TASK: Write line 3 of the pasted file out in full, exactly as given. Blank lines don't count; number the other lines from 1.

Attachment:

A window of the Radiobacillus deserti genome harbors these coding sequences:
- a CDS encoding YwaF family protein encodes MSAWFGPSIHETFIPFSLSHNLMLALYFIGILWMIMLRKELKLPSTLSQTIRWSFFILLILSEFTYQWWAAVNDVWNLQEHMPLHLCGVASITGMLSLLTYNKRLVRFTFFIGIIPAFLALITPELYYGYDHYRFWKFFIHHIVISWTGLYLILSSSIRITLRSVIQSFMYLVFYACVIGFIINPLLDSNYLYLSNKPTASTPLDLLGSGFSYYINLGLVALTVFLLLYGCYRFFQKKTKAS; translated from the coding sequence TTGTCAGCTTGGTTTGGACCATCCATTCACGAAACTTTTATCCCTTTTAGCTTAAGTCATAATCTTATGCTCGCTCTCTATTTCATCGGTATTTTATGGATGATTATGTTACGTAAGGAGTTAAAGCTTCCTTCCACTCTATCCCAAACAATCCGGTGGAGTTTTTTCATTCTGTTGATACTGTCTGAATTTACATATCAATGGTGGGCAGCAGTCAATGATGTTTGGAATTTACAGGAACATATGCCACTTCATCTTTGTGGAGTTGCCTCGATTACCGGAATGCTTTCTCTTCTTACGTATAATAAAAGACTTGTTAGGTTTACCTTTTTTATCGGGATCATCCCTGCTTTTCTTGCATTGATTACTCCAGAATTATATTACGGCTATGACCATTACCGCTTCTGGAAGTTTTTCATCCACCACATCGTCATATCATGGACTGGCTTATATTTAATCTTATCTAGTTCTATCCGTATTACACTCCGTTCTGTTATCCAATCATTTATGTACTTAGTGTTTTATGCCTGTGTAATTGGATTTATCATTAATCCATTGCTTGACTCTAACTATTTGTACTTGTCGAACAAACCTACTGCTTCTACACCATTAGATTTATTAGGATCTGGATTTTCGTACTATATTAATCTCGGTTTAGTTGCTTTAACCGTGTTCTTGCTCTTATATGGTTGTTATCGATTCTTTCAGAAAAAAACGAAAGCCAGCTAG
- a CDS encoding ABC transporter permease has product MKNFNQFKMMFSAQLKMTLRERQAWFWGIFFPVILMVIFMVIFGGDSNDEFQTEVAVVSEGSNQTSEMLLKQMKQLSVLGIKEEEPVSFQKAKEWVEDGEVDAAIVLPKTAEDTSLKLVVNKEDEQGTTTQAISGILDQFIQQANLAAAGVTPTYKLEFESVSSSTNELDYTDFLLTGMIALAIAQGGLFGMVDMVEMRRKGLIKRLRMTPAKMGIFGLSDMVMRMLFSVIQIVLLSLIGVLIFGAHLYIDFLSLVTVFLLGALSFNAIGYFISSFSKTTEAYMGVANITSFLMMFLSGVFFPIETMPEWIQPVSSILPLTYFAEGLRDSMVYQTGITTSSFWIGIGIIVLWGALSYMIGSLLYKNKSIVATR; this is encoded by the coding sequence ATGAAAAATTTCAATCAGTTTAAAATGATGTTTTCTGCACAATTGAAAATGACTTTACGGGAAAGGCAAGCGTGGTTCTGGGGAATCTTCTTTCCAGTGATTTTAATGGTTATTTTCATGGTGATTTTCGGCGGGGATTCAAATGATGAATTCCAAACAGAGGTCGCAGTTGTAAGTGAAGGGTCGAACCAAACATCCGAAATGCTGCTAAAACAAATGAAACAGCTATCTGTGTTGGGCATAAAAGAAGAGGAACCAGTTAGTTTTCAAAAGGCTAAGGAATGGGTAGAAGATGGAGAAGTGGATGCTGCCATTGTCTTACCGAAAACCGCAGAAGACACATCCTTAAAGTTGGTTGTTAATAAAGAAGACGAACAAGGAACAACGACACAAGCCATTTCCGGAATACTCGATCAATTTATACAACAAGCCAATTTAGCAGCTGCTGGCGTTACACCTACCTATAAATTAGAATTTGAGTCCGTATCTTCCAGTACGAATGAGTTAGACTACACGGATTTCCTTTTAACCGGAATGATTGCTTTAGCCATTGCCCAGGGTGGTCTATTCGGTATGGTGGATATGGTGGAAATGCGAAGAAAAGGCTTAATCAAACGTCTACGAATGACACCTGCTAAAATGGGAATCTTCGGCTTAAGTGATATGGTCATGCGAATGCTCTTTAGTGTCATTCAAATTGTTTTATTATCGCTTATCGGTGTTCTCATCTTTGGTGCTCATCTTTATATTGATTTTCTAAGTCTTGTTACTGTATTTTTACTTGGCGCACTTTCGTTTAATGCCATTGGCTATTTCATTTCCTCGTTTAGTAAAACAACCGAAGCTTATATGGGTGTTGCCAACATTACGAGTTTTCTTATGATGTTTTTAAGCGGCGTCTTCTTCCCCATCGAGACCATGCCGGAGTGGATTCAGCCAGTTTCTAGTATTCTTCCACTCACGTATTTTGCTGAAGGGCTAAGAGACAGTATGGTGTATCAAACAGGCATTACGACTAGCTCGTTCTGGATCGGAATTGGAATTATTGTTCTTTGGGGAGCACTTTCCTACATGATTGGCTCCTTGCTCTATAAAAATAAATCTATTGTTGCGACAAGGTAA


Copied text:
- a CDS encoding ABC transporter permease has product MKNFNQFKMMFSAQLKMTLRERQAWFWGIFFPVILMVIFMVIFGGDSNDEFQTEVAVVSEGSNQTSEMLLKQMKQLSVLGIKEEEPVSFQKAKEWVEDGEVDAAIVLPKTAEDTSLKLVVNKEDEQGTTTQAISGILDQFIQQANLAAAGVTPTYKLEFESVSSSTNELDYTDFLLTGMIALAIAQGGLFGMVDMVEMRRKGLIKRLRMTPAKMGIFGLSDMVMRMLFSVIQIVLLSLIGVLIFGAHLYIDFLSLVTVFLLGALSFNAIGYFISSFSKTTEAYMGVANITSFLMMFLSGVFFPIETMPEWIQPVSSILPLTYFAEGLRDSMVYQTGITTSSFWIGIGIIVLWGALSYMIGSLLYKNKSIVATR; this is encoded by the coding sequence ATGAAAAATTTCAATCAGTTTAAAATGATGTTTTCTGCACAATTGAAAATGACTTTACGGGAAAGGCAAGCGTGGTTCTGGGGAATCTTCTTTCCAGTGATTTTAATGGTTATTTTCATGGTGATTTTCGGCGGGGATTCAAATGATGAATTCCAAACAGAGGTCGCAGTTGTAAGTGAAGGGTCGAACCAAACATCCGAAATGCTGCTAAAACAAATGAAACAGCTATCTGTGTTGGGCATAAAAGAAGAGGAACCAGTTAGTTTTCAAAAGGCTAAGGAATGGGTAGAAGATGGAGAAGTGGATGCTGCCATTGTCTTACCGAAAACCGCAGAAGACACATCCTTAAAGTTGGTTGTTAATAAAGAAGACGAACAAGGAACAACGACACAAGCCATTTCCGGAATACTCGATCAATTTATACAACAAGCCAATTTAGCAGCTGCTGGCGTTACACCTACCTATAAATTAGAATTTGAGTCCGTATCTTCCAGTACGAATGAGTTAGACTACACGGATTTCCTTTTAACCGGAATGATTGCTTTAGCCATTGCCCAGGGTGGTCTATTCGGTATGGTGGATATGGTGGAAATGCGAAGAAAAGGCTTAATCAAACGTCTACGAATGACACCTGCTAAAATGGGAATCTTCGGCTTAAGTGATATGGTCATGCGAATGCTCTTTAGTGTCATTCAAATTGTTTTATTATCGCTTATCGGTGTTCTCATCTTTGGTGCTCATCTTTATATTGATTTTCTAAGTCTTGTTACTGTATTTTTACTTGGCGCACTTTCGTTTAATGCCATTGGCTATTTCATTTCCTCGTTTAGTAAAACAACCGAAGCTTATATGGGTGTTGCCAACATTACGAGTTTTCTTATGATGTTTTTAAGCGGCGTCTTCTTCCCCATCGAGACCATGCCGGAGTGGATTCAGCCAGTTTCTAGTATTCTTCCACTCACGTATTTTGCTGAAGGGCTAAGAGACAGTATGGTGTATCAAACAGGCATTACGACTAGCTCGTTCTGGATCGGAATTGGAATTATTGTTCTTTGGGGAGCACTTTCCTACATGATTGGCTCCTTGCTCTATAAAAATAAATCTATTGTTGCGACAAGGTAA